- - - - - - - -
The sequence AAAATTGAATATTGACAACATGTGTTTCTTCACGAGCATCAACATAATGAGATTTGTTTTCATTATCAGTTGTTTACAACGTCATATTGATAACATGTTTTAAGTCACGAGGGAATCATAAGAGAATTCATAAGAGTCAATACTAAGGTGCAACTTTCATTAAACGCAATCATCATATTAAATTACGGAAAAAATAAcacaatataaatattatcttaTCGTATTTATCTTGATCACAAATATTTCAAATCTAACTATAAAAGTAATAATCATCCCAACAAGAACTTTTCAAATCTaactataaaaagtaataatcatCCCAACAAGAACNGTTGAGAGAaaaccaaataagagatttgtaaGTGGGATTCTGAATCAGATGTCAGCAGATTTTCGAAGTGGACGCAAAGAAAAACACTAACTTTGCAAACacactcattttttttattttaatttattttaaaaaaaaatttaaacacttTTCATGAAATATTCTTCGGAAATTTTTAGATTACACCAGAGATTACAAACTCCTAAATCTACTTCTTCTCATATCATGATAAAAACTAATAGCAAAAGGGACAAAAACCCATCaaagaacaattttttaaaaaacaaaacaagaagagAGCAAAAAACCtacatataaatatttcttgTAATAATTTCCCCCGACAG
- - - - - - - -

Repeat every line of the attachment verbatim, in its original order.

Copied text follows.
The sequence AAAATTGAATATTGACAACATGTGTTTCTTCACGAGCATCAACATAATGAGATTTGTTTTCATTATCAGTTGTTTACAACGTCATATTGATAACATGTTTTAAGTCACGAGGGAATCATAAGAGAATTCATAAGAGTCAATACTAAGGTGCAACTTTCATTAAACGCAATCATCATATTAAATTACGGAAAAAATAAcacaatataaatattatcttaTCGTATTTATCTTGATCACAAATATTTCAAATCTAACTATAAAAGTAATAATCATCCCAACAAGAACTTTTCAAATCTaactataaaaagtaataatcatCCCAACAAGAACNGTTGAGAGAaaaccaaataagagatttgtaaGTGGGATTCTGAATCAGATGTCAGCAGATTTTCGAAGTGGACGCAAAGAAAAACACTAACTTTGCAAACacactcattttttttattttaatttattttaaaaaaaaatttaaacacttTTCATGAAATATTCTTCGGAAATTTTTAGATTACACCAGAGATTACAAACTCCTAAATCTACTTCTTCTCATATCATGATAAAAACTAATAGCAAAAGGGACAAAAACCCATCaaagaacaattttttaaaaaacaaaacaagaagagAGCAAAAAACCtacatataaatatttcttgTAATAATTTCCCCCGACAG